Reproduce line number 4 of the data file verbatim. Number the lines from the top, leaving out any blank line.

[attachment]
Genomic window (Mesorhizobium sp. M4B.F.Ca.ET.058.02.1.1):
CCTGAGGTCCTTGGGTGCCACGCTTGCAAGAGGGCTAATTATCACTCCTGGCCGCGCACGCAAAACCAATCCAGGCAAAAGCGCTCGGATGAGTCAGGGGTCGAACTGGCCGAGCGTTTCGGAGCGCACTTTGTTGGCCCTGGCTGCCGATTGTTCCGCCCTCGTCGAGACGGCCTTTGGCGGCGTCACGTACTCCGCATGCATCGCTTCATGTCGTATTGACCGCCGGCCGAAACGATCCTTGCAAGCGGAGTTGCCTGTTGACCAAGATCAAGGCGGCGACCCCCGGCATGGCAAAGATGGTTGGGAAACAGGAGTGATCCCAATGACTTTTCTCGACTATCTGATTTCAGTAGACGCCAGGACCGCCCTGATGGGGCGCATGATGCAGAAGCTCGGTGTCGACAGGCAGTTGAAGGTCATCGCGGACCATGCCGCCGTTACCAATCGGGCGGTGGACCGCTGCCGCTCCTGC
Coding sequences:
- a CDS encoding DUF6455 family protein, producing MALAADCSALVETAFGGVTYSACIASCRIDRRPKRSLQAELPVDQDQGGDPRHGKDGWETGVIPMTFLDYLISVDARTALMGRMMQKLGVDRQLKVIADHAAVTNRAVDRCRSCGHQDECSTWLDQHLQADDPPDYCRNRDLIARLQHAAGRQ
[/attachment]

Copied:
- a CDS encoding DUF6455 family protein, producing MALAADCSALVETAFGGVTYSACIASCRIDRRPKRSLQAELPVDQDQGGDPRHGKDGWETGVIPMTFLDYLISVDARTALMGRMMQKLGVDRQLKVIADHAAVTNRAVDRCRSCGHQDECSTWLDQHLQADDPPDYCRNRDLIARLQHAAGRQ